*Edited in 2019 to add that newer versions of these carriers have now been brought out!  The newer fabric carriers are compared in my updated video comparison which can be found here!

(Credit to Melissa Branzburg for taking the photos and proof reading).

Moby Wrap Review


My son Tom in the Moby at 3 weeks old.   This is one of the few pictures I have where he isn’t really obviously slumped!

The first carrier I ever bought was a Moby wrap.  Before my son was born I asked around all my friends, I went to a sling library to learn about all the different types of baby carriers and came to the conclusion I should get a stretchy wrap.  This was absolutely the right choice for us – when Tom was born it was worth its weight in gold for all 3 of us; for Tom who just wanted to sleep snuggled against one of his parent’s chests and definitely not in his moses basket; for me who just wanted to make a cup of tea; and for my husband David who loved the freedom of being able to leave the flat without being weighed down by a pram.

For all these reasons I am sure we’ll be using a stretchy wrap again when our new baby due in November arrives.  However, we won’t be using the Moby.

I choose the Moby at the time, because it was the biggest name, the one everyone I asked had heard of (as an aside, the more I learn about baby carriers the more I realise the biggest names/best sellers are usually not the best carriers!  They are the brands with the


A far more typical picture – after 20 minutes walking Tom has slid right down and David is no longer hands free!

biggest markets budgets and consequently have been able to get their carriers into high street stores).  The sling library I went to only had 2 stretchy wraps and told me ‘they are all the same anyway’.  Which I have since learnt is simply not true. I currently have 8 different brands of stretchy wrap in the library and they all feel different.  They have different levels of stretch, different thickness, made from different materials which all feel different to the touch etc etc…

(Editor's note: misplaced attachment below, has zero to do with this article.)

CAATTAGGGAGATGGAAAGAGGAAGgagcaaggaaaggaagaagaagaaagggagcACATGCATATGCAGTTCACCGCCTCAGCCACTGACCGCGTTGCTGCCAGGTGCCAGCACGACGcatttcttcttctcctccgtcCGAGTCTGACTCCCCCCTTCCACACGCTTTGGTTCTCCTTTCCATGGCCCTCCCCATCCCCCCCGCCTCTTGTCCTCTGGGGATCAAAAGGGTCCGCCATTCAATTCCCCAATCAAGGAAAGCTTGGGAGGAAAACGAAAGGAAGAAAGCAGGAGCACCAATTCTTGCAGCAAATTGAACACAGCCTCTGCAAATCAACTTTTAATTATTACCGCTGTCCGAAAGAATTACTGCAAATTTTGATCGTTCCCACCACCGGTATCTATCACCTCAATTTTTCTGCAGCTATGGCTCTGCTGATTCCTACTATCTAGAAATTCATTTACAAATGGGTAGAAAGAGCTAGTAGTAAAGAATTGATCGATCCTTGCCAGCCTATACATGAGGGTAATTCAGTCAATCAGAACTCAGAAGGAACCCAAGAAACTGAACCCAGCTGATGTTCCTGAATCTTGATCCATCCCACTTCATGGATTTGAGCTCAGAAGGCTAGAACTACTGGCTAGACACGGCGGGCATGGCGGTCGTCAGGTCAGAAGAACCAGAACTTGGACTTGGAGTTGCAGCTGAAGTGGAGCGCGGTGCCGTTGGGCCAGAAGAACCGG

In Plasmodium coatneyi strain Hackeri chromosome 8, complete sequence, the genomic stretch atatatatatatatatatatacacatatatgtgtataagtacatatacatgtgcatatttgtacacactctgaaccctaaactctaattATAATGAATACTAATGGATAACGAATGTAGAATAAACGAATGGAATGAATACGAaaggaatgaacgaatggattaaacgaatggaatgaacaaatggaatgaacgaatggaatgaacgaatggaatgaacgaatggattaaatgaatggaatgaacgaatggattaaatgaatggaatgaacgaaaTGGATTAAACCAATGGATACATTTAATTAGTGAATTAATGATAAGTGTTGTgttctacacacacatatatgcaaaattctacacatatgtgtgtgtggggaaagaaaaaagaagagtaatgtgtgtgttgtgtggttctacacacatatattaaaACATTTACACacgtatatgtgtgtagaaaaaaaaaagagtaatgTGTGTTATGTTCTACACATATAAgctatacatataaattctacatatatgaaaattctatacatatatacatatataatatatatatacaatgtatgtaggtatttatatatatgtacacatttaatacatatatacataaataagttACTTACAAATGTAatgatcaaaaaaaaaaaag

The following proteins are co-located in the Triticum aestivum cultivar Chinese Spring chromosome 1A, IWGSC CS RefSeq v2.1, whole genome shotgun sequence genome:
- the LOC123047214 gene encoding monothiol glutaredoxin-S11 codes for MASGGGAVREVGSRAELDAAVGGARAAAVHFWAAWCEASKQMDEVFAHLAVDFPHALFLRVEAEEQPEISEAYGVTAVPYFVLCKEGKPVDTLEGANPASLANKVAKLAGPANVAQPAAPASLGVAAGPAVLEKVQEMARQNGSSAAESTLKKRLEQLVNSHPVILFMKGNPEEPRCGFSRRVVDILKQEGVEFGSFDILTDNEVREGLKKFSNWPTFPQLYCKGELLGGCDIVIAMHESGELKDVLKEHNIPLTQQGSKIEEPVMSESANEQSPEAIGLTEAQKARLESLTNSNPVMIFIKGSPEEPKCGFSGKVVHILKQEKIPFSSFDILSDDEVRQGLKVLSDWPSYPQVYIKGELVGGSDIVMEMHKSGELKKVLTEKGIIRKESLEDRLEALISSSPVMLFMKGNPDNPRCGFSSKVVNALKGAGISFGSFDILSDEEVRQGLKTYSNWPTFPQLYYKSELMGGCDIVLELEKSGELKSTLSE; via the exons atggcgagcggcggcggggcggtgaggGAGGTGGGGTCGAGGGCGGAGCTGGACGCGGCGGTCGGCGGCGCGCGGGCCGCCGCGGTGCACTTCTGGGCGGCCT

But of all of them the Moby is my least favourite.  This is for 2 main reasons;

  1. While it was snuggly and soft for me and my son, by the start of May when he was around 6/7 weeks old it was properly boiling.  The Moby is one of the thickest on the market.  Its 5.6m long, 62cm wide and weighs 753g which makes for quite a claustrophobic carrier in summer!  To put this in context this is one of the longest, widest and heaviest stretchy wraps on the market.  Definitely don’t consider the Moby if your having a spring or summer baby.
  2. Its the hardest for a beginner to learn! The beauty of stretchy wraps is that you can pretie them and simply pop baby in.  Even pop baby in and out without retying.  But this is really difficult to do with the Moby … the window between having the carrier tied so tightly you can’t actually get your baby in and having the carrier too loose resulting in baby slumping over time is really tiny.  Like trying to find the setting on an old temperamental toaster between burnt and still bread.  It meant I spent ages trying to perfect exactly how tightly to tie, and spent ages walking around with a baby starting to slump in the carrier.

Twin perfection!

Why is the Moby so hard to use?  It is one of the least stretchy carriers, and only stretches in one direction.  In general stretchy wraps that stretch in two directions are much easier to learn as this ‘window’ is much wider and nearly everyone can get the hang of it right away.  Even with other one way stretchy wraps, while they are all harder to learn compared to two way stretchies, most are still a bit less stiff than the Moby and its this stiffness that makes it pretty difficult to use in this way.  In fact it works much better if you instead use it more like a woven!  This stiffness means its pretty supportive if you do get the tying right … in fact where I do think the Moby shines is for those wishing to wrap twins.  The extra stability that comes with the lack of stretch compared to other stretchy wraps really helps when trying to support 2 at once.